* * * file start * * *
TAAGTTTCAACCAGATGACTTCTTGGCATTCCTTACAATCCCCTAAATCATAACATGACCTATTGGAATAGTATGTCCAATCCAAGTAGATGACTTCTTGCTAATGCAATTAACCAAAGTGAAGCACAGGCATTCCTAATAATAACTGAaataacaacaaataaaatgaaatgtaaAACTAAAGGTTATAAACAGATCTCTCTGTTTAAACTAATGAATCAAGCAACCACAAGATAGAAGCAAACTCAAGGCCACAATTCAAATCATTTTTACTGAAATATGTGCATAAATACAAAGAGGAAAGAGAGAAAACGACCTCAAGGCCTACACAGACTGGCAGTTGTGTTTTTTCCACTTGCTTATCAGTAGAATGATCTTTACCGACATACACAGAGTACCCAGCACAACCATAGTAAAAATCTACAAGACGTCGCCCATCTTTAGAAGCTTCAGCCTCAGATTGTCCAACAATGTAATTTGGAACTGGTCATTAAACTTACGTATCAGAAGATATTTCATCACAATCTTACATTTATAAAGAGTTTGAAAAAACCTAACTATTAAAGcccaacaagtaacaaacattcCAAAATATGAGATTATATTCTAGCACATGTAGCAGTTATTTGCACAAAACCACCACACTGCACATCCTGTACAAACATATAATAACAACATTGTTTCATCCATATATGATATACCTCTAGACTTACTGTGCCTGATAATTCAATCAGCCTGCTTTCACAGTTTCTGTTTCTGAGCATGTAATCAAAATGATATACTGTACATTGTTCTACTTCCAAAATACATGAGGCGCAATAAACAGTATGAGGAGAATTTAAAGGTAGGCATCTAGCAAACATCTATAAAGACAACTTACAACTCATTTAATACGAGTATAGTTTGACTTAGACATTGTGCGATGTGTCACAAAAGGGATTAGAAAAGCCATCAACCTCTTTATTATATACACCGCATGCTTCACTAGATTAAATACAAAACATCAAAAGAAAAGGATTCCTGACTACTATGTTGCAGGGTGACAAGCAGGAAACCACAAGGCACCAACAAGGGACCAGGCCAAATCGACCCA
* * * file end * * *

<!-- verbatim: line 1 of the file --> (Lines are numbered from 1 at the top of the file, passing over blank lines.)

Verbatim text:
TAAGTTTCAACCAGATGACTTCTTGGCATTCCTTACAATCCCCTAAATCATAACATGACCTATTGGAATAGTATGTCCAATCCAAGTAGATGACTTCTTGCTAATGCAATTAACCAAAGTGAAGCACAGGCATTCCTAATAATAACTGAaataacaacaaataaaatgaaatgtaaAACTAAAGGTTATAAACAGATCTCTCTGTTTAAACTAATGAATCAAGCAACCACAAGATAGAAGCAAACTCAAGGCCACAATTCAAATCATTTTTACTGAAATATGTGCATAAATACAAAGAGGAAAGAGAGAAAACGACCTCAAGGCCTACACAGACTGGCAGTTGTGTTTTTTCCACTTGCTTATCAGTAGAATGATCTTTACCGACATACACAGAGTACCCAGCACAACCATAGTAAAAATCTACAAGACGTCGCCCATCTTTAGAAGCTTCAGCCTCAGATTGTCCAACAATGTAATTTGGAACTGGTCATTAAACTTACGTATCAGAAGATATTTCATCACAATCTTACATTTATAAAGAGTTTGAAAAAACCTAACTATTAAAGcccaacaagtaacaaacattcCAAAATATGAGATTATATTCTAGCACATGTAGCAGTTATTTGCACAAAACCACCACACTGCACATCCTGTACAAACATATAATAACAACATTGTTTCATCCATATATGATATACCTCTAGACTTACTGTGCCTGATAATTCAATCAGCCTGCTTTCACAGTTTCTGTTTCTGAGCATGTAATCAAAATGATATACTGTACATTGTTCTACTTCCAAAATACATGAGGCGCAATAAACAGTATGAGGAGAATTTAAAGGTAGGCATCTAGCAAACATCTATAAAGACAACTTACAACTCATTTAATACGAGTATAGTTTGACTTAGACATTGTGCGATGTGTCACAAAAGGGATTAGAAAAGCCATCAACCTCTTTATTATATACACCGCATGCTTCACTAGATTAAATACAAAACATCAAAAGAAAAGGATTCCTGACTACTATGTTGCAGGGTGACAAGCAGGAAACCACAAGGCACCAACAAGGGACCAGGCCAAATCGACCCA